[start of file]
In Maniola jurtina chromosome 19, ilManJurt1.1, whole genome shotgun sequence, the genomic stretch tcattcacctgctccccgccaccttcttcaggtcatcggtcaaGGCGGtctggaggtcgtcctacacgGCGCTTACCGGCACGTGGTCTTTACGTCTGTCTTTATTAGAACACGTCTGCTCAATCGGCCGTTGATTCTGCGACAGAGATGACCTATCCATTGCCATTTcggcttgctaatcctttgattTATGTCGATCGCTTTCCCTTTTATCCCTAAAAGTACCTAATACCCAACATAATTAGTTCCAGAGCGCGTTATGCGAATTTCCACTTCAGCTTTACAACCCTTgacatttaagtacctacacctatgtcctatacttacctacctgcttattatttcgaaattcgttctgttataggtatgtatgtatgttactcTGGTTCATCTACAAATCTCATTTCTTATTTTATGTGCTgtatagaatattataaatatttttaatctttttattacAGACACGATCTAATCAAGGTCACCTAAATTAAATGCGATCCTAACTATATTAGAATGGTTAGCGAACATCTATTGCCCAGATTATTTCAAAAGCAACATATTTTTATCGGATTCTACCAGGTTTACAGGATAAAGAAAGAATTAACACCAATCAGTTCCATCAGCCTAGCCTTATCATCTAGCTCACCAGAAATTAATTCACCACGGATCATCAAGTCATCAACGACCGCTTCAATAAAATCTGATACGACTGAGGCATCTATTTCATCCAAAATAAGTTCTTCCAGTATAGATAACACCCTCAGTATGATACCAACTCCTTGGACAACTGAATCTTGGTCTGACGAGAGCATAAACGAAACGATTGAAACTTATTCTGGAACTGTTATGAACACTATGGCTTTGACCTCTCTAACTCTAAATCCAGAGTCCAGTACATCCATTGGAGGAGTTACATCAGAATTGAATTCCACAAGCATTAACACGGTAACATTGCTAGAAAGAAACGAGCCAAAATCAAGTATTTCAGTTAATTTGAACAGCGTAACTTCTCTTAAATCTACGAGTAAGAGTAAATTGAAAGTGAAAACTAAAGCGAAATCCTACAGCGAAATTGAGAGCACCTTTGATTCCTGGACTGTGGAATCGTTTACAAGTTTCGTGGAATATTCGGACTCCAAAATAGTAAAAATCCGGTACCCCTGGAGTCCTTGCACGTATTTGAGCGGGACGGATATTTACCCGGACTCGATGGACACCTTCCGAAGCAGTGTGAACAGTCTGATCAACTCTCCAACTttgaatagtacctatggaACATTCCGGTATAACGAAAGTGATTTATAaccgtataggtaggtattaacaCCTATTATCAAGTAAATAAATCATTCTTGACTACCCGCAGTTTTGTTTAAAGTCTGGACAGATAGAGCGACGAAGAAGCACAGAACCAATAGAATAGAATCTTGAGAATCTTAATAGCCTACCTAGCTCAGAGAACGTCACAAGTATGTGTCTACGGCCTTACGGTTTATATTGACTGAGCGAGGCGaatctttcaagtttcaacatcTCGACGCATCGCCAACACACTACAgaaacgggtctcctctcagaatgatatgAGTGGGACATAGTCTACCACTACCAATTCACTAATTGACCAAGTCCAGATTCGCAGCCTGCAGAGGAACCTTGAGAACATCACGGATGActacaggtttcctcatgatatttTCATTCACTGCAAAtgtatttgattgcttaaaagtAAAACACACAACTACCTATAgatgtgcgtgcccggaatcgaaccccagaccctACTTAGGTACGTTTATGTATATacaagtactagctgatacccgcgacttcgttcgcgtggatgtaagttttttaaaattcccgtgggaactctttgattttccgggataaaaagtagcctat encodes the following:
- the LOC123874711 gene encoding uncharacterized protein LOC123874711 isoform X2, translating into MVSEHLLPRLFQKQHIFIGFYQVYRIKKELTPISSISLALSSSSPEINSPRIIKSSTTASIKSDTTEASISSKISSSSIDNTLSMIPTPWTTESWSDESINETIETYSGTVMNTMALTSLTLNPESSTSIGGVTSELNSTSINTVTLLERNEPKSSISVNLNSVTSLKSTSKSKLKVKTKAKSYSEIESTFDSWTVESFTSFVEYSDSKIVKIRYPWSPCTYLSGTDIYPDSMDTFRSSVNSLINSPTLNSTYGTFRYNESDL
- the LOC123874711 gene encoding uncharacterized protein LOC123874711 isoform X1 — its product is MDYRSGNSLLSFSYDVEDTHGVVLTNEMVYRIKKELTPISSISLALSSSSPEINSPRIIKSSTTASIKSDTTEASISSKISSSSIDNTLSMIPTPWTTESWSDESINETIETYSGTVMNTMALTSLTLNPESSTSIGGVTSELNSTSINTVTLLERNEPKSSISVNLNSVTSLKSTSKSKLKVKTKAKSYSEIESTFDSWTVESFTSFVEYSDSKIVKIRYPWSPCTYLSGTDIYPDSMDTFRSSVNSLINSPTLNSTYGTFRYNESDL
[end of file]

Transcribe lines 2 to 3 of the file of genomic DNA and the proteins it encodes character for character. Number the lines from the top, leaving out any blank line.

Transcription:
- the LOC123874711 gene encoding uncharacterized protein LOC123874711 isoform X2, translating into MVSEHLLPRLFQKQHIFIGFYQVYRIKKELTPISSISLALSSSSPEINSPRIIKSSTTASIKSDTTEASISSKISSSSIDNTLSMIPTPWTTESWSDESINETIETYSGTVMNTMALTSLTLNPESSTSIGGVTSELNSTSINTVTLLERNEPKSSISVNLNSVTSLKSTSKSKLKVKTKAKSYSEIESTFDSWTVESFTSFVEYSDSKIVKIRYPWSPCTYLSGTDIYPDSMDTFRSSVNSLINSPTLNSTYGTFRYNESDL
- the LOC123874711 gene encoding uncharacterized protein LOC123874711 isoform X1 — its product is MDYRSGNSLLSFSYDVEDTHGVVLTNEMVYRIKKELTPISSISLALSSSSPEINSPRIIKSSTTASIKSDTTEASISSKISSSSIDNTLSMIPTPWTTESWSDESINETIETYSGTVMNTMALTSLTLNPESSTSIGGVTSELNSTSINTVTLLERNEPKSSISVNLNSVTSLKSTSKSKLKVKTKAKSYSEIESTFDSWTVESFTSFVEYSDSKIVKIRYPWSPCTYLSGTDIYPDSMDTFRSSVNSLINSPTLNSTYGTFRYNESDL